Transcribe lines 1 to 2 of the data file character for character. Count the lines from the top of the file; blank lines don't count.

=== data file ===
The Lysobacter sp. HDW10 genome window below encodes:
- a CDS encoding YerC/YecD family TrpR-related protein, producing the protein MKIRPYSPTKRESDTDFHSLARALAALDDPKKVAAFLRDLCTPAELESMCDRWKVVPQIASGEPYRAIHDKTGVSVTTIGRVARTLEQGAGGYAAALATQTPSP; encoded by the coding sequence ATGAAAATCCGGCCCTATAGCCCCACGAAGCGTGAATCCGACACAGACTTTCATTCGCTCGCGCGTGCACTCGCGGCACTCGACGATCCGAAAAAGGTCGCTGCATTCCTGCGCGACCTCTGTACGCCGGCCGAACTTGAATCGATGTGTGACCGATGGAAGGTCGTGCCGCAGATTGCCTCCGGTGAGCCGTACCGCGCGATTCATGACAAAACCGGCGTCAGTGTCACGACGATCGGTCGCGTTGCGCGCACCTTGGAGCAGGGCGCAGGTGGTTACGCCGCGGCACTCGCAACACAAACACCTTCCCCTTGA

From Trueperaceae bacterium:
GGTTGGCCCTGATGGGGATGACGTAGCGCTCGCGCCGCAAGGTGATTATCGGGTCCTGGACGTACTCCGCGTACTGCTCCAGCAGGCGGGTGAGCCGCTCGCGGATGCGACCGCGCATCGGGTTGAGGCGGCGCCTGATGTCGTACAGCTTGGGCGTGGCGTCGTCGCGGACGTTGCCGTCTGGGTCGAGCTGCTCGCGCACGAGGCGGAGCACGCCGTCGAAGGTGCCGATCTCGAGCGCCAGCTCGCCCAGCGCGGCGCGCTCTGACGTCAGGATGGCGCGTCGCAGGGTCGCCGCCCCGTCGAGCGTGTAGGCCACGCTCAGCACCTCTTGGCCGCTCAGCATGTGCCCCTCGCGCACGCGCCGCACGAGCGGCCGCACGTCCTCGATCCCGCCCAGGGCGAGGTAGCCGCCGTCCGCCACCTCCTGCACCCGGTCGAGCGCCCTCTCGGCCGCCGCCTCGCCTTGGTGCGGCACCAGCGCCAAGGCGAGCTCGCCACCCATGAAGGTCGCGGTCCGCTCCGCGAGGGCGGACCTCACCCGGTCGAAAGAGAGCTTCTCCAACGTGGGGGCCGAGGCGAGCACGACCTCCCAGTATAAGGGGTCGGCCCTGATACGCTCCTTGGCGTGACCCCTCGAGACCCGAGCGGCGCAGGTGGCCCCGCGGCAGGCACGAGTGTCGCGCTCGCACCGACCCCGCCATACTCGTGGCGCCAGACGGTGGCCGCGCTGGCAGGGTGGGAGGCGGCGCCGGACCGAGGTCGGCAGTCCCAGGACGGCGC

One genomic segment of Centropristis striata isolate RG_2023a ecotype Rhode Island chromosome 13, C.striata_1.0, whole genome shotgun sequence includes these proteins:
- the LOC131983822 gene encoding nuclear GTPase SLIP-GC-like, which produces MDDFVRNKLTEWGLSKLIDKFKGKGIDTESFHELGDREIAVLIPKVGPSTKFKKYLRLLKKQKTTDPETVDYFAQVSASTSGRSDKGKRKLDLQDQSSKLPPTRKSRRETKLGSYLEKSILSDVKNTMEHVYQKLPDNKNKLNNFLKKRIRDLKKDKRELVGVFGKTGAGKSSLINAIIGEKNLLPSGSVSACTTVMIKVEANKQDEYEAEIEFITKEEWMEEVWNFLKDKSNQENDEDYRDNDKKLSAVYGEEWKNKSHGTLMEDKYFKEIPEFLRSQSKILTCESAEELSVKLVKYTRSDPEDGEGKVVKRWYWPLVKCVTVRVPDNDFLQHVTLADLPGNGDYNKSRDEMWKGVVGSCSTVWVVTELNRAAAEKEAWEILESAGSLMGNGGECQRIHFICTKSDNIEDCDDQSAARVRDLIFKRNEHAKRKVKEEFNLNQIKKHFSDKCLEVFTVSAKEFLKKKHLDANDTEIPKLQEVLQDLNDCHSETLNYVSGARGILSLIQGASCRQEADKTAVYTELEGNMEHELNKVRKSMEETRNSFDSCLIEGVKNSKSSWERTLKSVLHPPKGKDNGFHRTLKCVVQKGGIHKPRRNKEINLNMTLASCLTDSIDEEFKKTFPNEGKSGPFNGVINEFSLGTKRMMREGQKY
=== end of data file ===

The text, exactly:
The Lysobacter sp. HDW10 genome window below encodes:
- a CDS encoding YerC/YecD family TrpR-related protein, producing the protein MKIRPYSPTKRESDTDFHSLARALAALDDPKKVAAFLRDLCTPAELESMCDRWKVVPQIASGEPYRAIHDKTGVSVTTIGRVARTLEQGAGGYAAALATQTPSP; encoded by the coding sequence ATGAAAATCCGGCCCTATAGCCCCACGAAGCGTGAATCCGACACAGACTTTCATTCGCTCGCGCGTGCACTCGCGGCACTCGACGATCCGAAAAAGGTCGCTGCATTCCTGCGCGACCTCTGTACGCCGGCCGAACTTGAATCGATGTGTGACCGATGGAAGGTCGTGCCGCAGATTGCCTCCGGTGAGCCGTACCGCGCGATTCATGACAAAACCGGCGTCAGTGTCACGACGATCGGTCGCGTTGCGCGCACCTTGGAGCAGGGCGCAGGTGGTTACGCCGCGGCACTCGCAACACAAACACCTTCCCCTTGA